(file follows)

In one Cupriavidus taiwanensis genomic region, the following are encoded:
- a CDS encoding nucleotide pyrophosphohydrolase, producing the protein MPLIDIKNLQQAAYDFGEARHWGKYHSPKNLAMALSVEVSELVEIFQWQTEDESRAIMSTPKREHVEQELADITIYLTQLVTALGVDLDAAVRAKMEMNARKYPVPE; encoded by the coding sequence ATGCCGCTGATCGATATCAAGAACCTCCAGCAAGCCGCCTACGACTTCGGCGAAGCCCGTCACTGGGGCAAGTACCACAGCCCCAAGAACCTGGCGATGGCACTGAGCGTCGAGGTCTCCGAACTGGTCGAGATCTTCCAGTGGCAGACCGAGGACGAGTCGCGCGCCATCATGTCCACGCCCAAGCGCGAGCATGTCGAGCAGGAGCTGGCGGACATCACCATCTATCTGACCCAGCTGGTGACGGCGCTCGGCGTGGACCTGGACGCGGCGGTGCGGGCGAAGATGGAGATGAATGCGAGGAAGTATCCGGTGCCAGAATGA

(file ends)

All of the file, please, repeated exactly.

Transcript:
In one Cupriavidus taiwanensis genomic region, the following are encoded:
- a CDS encoding nucleotide pyrophosphohydrolase, producing the protein MPLIDIKNLQQAAYDFGEARHWGKYHSPKNLAMALSVEVSELVEIFQWQTEDESRAIMSTPKREHVEQELADITIYLTQLVTALGVDLDAAVRAKMEMNARKYPVPE; encoded by the coding sequence ATGCCGCTGATCGATATCAAGAACCTCCAGCAAGCCGCCTACGACTTCGGCGAAGCCCGTCACTGGGGCAAGTACCACAGCCCCAAGAACCTGGCGATGGCACTGAGCGTCGAGGTCTCCGAACTGGTCGAGATCTTCCAGTGGCAGACCGAGGACGAGTCGCGCGCCATCATGTCCACGCCCAAGCGCGAGCATGTCGAGCAGGAGCTGGCGGACATCACCATCTATCTGACCCAGCTGGTGACGGCGCTCGGCGTGGACCTGGACGCGGCGGTGCGGGCGAAGATGGAGATGAATGCGAGGAAGTATCCGGTGCCAGAATGA